Though she's traveled extensively - including to Nicaragua, China, and India - it's London that Judy Gelles is profoundly anticipating next week.
Come Thursday, the 72-year-old Center City multimedia artist best known for her award-winning Fourth Grade Project will see one of her photographs prominently displayed in the National Portrait Gallery as part of a competition to celebrate contemporary photography from around the world.
"It's definitely an honor to be included in the exhibit, especially for the Fourth Grade Project, because it's not your typical frontal portrait," she said.
Indeed, the eight-year-old project features pictures of elementary school students - from behind. The same three questions are incorporated into each portrait, as stark as they are mysterious: Who do you live with? What do you wish for? What do you worry about?
It is a continuing exploration - she just took pictures of students on a coffee plantation and Indian reservation - that has its roots in Gelles' first workings as a photographer.
She was a young mother living in Rhode Island, working as a guidance counselor, wanting to take photos of her babies, so she enlisted husband Richard's camera and signed up for a class at the University of Rhode Island, ultimately earning her MFA at the Rhode Island School of Design. A devoted diarist, she decided to combine words with images, and in 1977, took her first portrait.
"I took a Sharpie pen and wrote right on the photographic paper," she said. "I was the member of a women's consciousness-raising group in the '70s and I had to decide whether I would further my career as an artist or stay as a guidance counselor and make money," she said. "The group encouraged me to go for it and become an artist."
For the next five years, Gelles took pictures of highly private and personal moments in her young family's lives, including one of herself on the toilet with her two young sons hovering. The caption: "I would love to go to the bathroom alone."
Though she didn't make that work public until her boys were grown, it was ultimately displayed at Philadelphia International Airport in 2004.
Gelles has depicted beach huts, a trailer park, and three generations of family artifacts that have at times been exhibited in galleries in Philadelphia, Los Angeles, and Tucson, Ariz., and in museum collections throughout the world. Her trailer park series, like most of her projects, stems from family.
"Every year, my parents went to Florida and stayed in this trailer park, so I started off photographing the same family over 20-something years, and at night I went around the park and photographed the trailers," she said. "It wasn't that I was interested in photographing trailer parks - I was interested in photographing my parents' trailer park."
Martin Rosenberg, chair of the Rutgers University Department of Fine Arts, calls Gelles' trailer park photos "an amazing body of work because you see the children grow up, you see the parents age, you see the grandparents age and die. She lived through the entirety of the second wave of feminism, and her work has been long caught in the nexus of feminism, motherhood, finding a career, and developing as an artist. It's all about human relationships."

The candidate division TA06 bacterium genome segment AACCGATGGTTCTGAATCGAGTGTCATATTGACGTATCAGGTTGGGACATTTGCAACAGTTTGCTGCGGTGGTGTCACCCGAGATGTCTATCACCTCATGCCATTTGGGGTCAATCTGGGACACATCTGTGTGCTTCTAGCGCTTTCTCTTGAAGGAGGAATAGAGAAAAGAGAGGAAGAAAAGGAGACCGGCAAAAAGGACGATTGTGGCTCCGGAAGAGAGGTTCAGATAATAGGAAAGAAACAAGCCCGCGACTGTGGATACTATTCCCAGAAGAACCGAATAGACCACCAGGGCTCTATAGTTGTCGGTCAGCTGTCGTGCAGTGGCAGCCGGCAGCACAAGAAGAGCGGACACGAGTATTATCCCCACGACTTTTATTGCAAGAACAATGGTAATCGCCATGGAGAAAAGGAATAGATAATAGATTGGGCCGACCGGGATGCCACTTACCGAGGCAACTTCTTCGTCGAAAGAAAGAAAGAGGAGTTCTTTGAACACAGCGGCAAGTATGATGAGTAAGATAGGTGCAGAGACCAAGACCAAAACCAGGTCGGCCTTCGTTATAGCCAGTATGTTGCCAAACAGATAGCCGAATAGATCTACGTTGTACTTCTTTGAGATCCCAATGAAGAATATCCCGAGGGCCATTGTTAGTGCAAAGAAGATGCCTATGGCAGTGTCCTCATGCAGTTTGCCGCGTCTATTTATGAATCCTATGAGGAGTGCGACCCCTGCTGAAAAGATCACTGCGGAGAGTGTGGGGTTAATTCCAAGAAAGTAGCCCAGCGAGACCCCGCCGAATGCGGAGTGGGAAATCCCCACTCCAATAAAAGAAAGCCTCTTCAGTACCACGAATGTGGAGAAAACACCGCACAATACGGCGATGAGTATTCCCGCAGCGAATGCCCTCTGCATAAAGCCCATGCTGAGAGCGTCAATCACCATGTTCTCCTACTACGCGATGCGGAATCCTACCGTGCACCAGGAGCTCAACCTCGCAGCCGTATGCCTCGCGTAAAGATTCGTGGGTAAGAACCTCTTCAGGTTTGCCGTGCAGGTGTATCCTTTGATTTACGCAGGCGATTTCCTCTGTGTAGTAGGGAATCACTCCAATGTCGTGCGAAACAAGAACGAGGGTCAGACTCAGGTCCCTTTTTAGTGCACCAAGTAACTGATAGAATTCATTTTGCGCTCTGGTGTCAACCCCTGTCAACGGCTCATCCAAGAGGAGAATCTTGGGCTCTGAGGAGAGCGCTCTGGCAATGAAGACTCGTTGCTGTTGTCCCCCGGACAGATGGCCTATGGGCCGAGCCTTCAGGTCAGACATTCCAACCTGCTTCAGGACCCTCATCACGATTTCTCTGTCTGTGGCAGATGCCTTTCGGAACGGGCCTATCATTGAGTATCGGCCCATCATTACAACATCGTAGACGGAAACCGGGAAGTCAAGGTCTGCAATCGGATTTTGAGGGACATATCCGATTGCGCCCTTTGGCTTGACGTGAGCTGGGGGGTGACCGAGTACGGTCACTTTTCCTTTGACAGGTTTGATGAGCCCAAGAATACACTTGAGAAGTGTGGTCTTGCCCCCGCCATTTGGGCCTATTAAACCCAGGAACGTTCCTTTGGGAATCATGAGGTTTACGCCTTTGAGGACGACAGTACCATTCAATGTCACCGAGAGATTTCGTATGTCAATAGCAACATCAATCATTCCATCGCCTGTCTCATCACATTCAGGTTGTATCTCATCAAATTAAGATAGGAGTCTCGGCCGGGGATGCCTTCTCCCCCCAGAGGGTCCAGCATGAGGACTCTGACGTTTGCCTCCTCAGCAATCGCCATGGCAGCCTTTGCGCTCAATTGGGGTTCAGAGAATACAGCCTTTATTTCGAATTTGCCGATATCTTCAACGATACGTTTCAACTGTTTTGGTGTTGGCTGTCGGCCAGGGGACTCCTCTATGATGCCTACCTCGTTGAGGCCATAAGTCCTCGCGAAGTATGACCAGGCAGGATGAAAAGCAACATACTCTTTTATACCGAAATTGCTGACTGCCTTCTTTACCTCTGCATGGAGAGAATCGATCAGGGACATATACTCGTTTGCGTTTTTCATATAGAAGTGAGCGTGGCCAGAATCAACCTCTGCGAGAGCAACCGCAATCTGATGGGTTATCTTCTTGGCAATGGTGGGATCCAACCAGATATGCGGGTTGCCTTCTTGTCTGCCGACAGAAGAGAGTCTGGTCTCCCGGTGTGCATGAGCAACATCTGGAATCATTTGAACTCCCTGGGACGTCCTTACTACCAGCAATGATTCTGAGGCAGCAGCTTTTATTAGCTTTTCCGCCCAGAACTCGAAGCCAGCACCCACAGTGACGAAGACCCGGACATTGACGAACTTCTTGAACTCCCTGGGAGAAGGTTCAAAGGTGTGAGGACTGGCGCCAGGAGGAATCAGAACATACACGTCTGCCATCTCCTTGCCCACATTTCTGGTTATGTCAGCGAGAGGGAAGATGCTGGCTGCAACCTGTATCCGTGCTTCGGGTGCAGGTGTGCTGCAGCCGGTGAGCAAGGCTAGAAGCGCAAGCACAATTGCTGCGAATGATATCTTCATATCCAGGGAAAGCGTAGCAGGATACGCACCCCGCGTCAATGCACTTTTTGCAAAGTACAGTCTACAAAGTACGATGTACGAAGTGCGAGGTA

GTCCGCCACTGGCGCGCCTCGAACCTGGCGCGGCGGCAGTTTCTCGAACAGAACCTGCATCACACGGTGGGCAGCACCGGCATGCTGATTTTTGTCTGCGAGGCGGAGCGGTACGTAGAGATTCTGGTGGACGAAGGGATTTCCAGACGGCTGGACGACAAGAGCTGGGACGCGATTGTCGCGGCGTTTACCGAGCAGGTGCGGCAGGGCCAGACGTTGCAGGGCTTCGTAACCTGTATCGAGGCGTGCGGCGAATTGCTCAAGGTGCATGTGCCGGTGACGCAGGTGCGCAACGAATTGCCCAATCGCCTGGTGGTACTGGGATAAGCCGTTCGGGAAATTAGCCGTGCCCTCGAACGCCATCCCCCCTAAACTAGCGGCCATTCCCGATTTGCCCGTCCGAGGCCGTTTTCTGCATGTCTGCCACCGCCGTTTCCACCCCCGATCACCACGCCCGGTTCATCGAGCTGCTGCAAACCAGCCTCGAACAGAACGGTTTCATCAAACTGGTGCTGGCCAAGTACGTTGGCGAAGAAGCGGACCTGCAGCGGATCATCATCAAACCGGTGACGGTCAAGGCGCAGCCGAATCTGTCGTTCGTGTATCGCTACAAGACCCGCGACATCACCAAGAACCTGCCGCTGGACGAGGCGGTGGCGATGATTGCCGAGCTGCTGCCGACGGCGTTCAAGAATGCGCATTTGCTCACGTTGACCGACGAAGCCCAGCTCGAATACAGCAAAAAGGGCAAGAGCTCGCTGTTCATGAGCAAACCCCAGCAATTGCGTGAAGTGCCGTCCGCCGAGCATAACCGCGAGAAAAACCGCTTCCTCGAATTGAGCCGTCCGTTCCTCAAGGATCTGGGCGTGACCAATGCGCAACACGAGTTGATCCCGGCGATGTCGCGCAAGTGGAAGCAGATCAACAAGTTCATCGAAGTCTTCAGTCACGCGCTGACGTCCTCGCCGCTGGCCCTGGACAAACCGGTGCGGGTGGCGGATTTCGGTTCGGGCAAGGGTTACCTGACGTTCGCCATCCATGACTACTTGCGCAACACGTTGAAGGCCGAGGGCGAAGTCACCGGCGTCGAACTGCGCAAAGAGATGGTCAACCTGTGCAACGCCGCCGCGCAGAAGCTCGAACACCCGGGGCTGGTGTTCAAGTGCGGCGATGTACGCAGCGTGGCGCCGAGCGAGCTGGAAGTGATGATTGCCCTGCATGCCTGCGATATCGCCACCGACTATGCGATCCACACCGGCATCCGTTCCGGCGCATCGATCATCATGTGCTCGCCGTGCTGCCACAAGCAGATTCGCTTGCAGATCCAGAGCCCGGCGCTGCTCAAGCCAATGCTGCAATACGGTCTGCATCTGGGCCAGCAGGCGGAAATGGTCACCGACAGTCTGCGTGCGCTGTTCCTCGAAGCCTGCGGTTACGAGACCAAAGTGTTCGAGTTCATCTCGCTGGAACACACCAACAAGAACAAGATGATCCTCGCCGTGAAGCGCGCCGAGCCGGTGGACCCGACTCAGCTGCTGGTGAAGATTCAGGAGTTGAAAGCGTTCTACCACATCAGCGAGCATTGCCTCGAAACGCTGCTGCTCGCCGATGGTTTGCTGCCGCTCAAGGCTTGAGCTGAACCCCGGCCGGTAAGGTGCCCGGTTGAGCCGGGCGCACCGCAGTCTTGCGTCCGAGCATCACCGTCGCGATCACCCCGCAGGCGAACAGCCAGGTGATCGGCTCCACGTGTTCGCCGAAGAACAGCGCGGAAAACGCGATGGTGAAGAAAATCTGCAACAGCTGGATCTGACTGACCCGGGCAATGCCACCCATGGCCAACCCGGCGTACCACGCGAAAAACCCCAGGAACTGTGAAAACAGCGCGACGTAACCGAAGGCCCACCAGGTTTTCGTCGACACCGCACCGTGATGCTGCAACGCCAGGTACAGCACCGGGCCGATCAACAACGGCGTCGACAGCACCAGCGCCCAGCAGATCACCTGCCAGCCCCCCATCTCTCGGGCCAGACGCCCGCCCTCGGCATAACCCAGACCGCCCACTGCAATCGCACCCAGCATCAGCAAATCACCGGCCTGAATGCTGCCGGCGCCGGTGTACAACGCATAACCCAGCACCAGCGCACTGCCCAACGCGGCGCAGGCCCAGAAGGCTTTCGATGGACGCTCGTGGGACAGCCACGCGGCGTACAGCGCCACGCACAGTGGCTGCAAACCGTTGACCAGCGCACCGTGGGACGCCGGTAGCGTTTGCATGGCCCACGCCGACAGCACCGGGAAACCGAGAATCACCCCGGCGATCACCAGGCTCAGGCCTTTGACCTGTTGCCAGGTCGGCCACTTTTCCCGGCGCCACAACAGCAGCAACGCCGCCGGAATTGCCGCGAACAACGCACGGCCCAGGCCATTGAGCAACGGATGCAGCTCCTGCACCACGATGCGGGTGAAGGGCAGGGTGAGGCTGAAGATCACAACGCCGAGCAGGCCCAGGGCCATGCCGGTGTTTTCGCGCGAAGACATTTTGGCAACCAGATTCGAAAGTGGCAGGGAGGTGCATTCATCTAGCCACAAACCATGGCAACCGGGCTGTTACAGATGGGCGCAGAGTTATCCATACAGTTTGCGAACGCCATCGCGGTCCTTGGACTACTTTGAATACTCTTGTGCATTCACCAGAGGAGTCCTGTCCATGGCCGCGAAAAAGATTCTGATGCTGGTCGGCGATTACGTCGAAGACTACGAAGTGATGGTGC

Ralph Citino, 50, an art collector for 13 years, discovered Gelles' work about five years ago and bought a piece from her Sunrise Sunset collection featuring a purple beach hut (Gelles' photographs sell for $1,500 to $6,000). "I look for a photographic artist who can assemble a cohesive and competent exhibition with a point of view," said Citino, of Fairmount. "While Gelles' work is beautiful, it also bears an intimacy and a willingness to share her point of view."
Most recently, Gelles has been creating colorful Plexiglas texts of sayings she heard growing up - standupstraight, don'targuewithme, youlookbetterwhenyou'resmiling - in a 3D shadow effect, selling for $2,500 each at the Pentimenti Gallery in Old City.
Her widely acclaimed Fourth Grade Project evolved by happenstance while she was volunteering in a Philadelphia fourth-grade classroom in 2008.
"I helped the kids with their reading, but what they were asked to read was absolutely absurd," she recalled. "It had nothing to do with their lives."
So she asked them to write about their lives and read their stories back to her. Not only did it help their reading, she was amazed at their life stories.
At the end of the school year, she wanted to photograph the students and put their portraits up around the classroom, but the principal said privacy rules made that impossible. She joked she could take a picture of their backs.
"A lightbulb went off - I'm an artist - and I immediately took them out in front of the front door of the school, had them turn around, and I already saw their stories going around their bodies," Gelles said. "Their stance reveals more of their personality than photographing from the front, like the girl who posed in a handstand."
Curious to learn about fourth graders in other cultures, Gelles went to a private Quaker school where the children's backgrounds were vastly different. Asking the same three questions: Who do you live with? What do you wish for? What do you worry about?
"Their stories were like night and day," she recalled. "The inner-city kids were worried about their personal safety, and the private school kids were worried about world hunger and world peace."
She has since interviewed more than 300 fourth graders from 15 schools in nine countries.
Gelles is amazed that not only do kids have little contact with or knowledge of people from cultural or socioeconomic backgrounds different from their own, but they have no understanding of geography.
"The privileged kids in England said, 'Does everybody in the U.S. shoot each other?' They just assumed that we did," she said. "And kids in Yakima, Wash., had no idea where Pennsylvania was."